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Anthony Rapp announces engagement to partner

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Ken Ithiphol and Anthony Rapp (Photo credit: Joseph Marzullo/WENN)

Out actor Anthony Rapp is marrying his boyfriend, and he wants everyone to know about it.

The 48-year old Rapp went on social media Sunday to tell fans and followers he had proposed to partner Ken Ithiphol, saying:

“So something happened tonight. I asked Ken if he would marry me and he said yes. I am so very happy and I’m so very thrilled to share this news.”

Photo via albinokid1026 on Instagram

The couple on Sunday both re-posted Instagram stories from others, showing the actor down on one knee proposing to his partner in front of friends at a Toronto party.

Ithiphol is a leadership coach, social researcher and advocate.

Rapp has been an actor since childhood, making his Broadway debut in 1981 in a short-lived musical called “The Little Prince and the Aviator,” based on the beloved children’s book by Antoine de Saint-Exupéry, and his film debut with 1987’s “Adventures in Babysitting.” It was with the original production of “Rent” in 1994 that he first gained widespread recognition, creating the role of Mark in the now-iconic Jonathan Larsen musical and reprising the role in the 2005 film version. He has since appeared in numerous roles in theatre, television, and film, recently expanding his fanbase with the role of Lt. Commander Paul Stamet in the CBS All Access series, “Star Trek: Discovery,” in which his character, alongside fellow out actor Wilson Cruz, is half of the first gay couple in the “Star Trek” television franchise.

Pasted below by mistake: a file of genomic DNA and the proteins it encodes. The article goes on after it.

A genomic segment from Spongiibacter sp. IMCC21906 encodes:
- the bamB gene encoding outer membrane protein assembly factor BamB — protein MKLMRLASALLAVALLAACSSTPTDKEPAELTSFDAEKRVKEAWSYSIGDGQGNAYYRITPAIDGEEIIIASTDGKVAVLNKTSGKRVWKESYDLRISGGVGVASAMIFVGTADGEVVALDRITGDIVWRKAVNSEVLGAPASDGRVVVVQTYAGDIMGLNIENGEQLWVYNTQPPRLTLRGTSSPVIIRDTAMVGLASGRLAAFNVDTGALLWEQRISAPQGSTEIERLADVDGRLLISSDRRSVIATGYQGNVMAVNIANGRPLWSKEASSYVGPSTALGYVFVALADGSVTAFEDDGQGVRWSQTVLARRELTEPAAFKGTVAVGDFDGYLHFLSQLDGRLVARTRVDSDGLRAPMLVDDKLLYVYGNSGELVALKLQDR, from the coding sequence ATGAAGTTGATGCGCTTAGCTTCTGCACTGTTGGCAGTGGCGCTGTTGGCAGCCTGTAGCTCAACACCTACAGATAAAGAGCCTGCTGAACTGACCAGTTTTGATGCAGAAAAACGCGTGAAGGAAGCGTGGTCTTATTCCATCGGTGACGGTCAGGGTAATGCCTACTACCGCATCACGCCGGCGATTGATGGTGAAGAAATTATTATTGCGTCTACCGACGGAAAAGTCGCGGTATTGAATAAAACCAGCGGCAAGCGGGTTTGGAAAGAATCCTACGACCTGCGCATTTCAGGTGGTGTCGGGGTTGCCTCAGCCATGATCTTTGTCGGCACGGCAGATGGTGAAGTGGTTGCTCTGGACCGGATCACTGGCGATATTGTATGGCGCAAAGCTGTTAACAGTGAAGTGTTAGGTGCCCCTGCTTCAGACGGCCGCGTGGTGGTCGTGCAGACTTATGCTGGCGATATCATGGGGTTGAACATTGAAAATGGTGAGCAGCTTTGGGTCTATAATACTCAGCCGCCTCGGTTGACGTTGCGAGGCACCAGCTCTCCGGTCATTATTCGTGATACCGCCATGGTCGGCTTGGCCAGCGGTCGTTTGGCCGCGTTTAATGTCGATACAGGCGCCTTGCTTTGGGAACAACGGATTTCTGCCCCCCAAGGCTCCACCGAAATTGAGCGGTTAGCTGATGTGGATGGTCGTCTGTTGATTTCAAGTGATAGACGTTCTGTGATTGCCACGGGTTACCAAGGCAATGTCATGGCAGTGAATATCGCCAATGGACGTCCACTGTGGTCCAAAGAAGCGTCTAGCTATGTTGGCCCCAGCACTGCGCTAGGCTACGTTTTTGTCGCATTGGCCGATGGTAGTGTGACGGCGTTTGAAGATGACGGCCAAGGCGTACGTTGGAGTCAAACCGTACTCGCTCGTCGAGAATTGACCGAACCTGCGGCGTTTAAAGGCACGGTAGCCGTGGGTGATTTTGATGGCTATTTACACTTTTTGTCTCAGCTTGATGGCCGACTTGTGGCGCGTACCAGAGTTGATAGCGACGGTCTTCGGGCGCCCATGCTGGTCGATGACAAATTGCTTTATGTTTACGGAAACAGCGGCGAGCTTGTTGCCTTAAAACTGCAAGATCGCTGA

Rapp came out as queer in the mid-90s. At the time, he told Oasis magazine: “I don’t want to get into labels, but I’ve never labeled myself except to say I’m queer. The thing that’s been most important to me to be out about is that I have been in loving relationships with men … I haven’t said, ‘I am gay.’ Because the truth is that I’ve also been in love with women, although the truth is I do think I’m primarily homosexual.”

He made headlines when he revealed that he had been the recipient of unwanted sexual advances from actor Kevin Spacey at the age of 14, saying that he had attended a party at the home of the then 26-year-old Spacey. At the end of the evening, according to Rapp, the older actor, who was apparently drunk, picked him up and placed him on a bed, attempting to begin a sexual encounter. He had spoken about the incident in an Advocate magazine interview in 2001, but had at that time withheld Spacey’s name; inspired by the rise of the #MeToo movement, he came forward with the full story in 2017. Spacey claimed, on Twitter, not to have remembered the incident, but did not explicitly deny it, instead apologizing for “what would have been deeply inappropriate drunken behavior.” At least 14 other men subsequently came forward with similar accusations against the older actor.

Rapp has credited activist/author Larry Kramer as an inspiration, saying in a 2018 interview on “The View” that he had worked with the activist on a play as a young man.

“[He] was a really powerful force to be around,” said Rapp, “so I always thought it was really important to live an open life.”

 

a&e features

Ellen Degeneres sits down with NBC’s Savannah Guthrie

Ellen chats with Savannah Guthrie on Today about her leaving daytime television